The NHM’s original Beaux Arts structure was the first museum building in L.A., opening in 1913 with Exposition Park itself. The more recent Otis Booth Pavilion welcomes visitors into the museum with a six-story glass entrance featuring a stunning, 63-foot-long fin whale skeleton. Highlights include the gem and mineral hall, spectacularly presented dinosaur and mammal fossils, the 3.5-acre urban nature gardens and “Becoming L.A.,” which examines the Los Angeles region’s history from Native Americans to the present day
The vista from this hilltop landmark is stunning, particularly at night when Los Angeles twinkles below. Inside you’ll find a bevy of exhibits, including a Foucault pendulum (directly under Hugo Ballin’s famed mural on the central rotunda), Tesla coil and planetarium show. Give yourself plenty of time before the 10pm closing to gaze through the 12-inch refracting telescope on the roof, otherwise you can look through the far less crowded modern, reflecting telescope on the front lawn.
This photography-only space in the middle of Century City takes an innovative approach to displaying digital and print works. Exhibitions at the Annenberg often incorporate videos, lectures and/or music. From the titillating works of Helmut Newton to a gorgeous 125-year retrospective of National Geographic photography to a deep dive into the history of hip-hop photography, engaging and specific exhibitions are the Annenberg Space’s signature.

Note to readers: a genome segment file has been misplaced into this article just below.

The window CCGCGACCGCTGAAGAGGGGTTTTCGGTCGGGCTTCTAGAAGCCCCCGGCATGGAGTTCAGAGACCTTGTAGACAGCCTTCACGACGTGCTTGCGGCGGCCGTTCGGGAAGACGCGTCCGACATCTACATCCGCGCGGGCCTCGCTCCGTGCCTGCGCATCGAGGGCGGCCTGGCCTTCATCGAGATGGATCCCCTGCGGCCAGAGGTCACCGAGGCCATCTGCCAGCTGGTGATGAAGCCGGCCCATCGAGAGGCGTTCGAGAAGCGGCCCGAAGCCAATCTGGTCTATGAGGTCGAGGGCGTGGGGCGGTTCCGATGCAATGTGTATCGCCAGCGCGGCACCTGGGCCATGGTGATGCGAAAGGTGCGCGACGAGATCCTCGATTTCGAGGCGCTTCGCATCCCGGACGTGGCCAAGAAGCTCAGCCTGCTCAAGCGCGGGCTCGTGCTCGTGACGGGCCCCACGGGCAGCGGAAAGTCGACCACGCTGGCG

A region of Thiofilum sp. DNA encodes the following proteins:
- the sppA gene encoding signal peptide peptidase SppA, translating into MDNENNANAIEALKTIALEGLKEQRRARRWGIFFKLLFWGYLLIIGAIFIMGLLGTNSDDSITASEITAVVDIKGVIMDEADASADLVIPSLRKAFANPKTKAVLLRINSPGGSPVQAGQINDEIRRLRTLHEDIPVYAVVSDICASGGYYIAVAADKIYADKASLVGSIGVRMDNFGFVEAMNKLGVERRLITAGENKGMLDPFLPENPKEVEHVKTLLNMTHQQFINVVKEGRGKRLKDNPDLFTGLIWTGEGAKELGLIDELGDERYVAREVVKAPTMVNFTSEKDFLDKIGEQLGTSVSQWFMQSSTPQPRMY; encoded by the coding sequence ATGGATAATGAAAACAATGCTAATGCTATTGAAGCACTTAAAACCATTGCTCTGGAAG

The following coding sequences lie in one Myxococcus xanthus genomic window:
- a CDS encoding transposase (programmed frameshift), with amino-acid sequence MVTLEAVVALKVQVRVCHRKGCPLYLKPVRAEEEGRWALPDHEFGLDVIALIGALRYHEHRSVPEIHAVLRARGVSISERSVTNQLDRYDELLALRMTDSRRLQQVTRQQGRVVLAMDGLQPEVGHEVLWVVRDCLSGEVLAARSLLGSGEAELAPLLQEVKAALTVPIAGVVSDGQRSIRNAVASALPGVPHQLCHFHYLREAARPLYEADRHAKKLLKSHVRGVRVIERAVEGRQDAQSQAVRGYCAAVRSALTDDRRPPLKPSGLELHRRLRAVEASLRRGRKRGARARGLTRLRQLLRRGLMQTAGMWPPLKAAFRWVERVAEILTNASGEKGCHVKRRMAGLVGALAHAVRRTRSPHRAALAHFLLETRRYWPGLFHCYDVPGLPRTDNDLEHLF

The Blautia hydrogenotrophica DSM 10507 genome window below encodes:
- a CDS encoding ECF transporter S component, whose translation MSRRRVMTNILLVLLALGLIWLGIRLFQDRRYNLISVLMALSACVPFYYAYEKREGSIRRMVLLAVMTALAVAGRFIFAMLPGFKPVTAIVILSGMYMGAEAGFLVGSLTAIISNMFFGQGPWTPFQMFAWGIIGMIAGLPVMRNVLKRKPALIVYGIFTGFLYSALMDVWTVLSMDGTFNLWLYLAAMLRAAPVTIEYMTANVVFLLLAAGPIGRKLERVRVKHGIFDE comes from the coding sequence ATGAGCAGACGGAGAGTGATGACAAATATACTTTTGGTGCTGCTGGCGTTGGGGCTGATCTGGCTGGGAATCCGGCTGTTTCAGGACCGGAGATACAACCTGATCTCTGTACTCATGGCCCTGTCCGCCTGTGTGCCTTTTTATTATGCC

Industrialist Armand Hammer founded this museum in 1990, primarily to house his own collection, and it opened just three weeks before he died. Now, the free, UCLA partner institution stages fascinating shows of modern art, photography and design, often with an epmhasis on local artists. The shows are supplemented by the Hammer’s public events calendar (arguably one of the best in the city), chock full of free lectures, concerts and screenings.
Permanent exhibit galleries at this kid-friendly Exposition Park museum explore life sciences, human innovation and powered flight (all with a decidedly ‘90s design flair). But the real attraction here is the Space Shuttle Endeavour, which was very pubicly paraded through L.A. to reach its temporary home at the Samuel Oschin Pavilion—a permanent structure slated to display the ship upright is in the works. While the rest of the museum is free, Endeavour requires $3 time tickets on weekends, a bargain to come face to face with one of this country’s most iconic engineering marvels.
The main branch of L.A.’s Museum of Contemporary Art houses thousands of artworks crafted from 1940 to today, and it’s an efficient primer on post-war art. Spend half an hour or an entire afternoon absorbing contemporary pieces from lesser known artists, punctuated by sightings of Mark Rothko and Jackson Pollock works. Some of the museum’s most exciting exhibitions take place at the nearby Geffen Contemporary, and look out for a switch to free admission in the near future.